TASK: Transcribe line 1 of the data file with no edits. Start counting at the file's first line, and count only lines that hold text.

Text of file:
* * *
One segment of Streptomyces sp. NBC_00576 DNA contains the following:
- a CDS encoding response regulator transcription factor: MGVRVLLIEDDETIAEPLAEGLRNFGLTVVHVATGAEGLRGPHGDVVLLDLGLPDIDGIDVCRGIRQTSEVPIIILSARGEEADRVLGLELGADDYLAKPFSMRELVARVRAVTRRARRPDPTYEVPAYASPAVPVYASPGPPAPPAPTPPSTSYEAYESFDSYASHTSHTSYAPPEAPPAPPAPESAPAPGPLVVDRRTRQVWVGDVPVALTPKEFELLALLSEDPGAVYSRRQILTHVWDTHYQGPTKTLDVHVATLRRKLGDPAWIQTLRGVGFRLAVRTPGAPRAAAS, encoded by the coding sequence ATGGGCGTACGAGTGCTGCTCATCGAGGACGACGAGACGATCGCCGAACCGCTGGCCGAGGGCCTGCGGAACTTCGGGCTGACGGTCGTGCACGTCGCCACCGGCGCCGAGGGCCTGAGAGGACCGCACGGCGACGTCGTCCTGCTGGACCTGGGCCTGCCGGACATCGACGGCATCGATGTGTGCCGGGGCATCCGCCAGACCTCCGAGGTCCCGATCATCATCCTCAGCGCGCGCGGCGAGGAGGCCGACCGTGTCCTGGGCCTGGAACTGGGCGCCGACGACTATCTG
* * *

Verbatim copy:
One segment of Streptomyces sp. NBC_00576 DNA contains the following: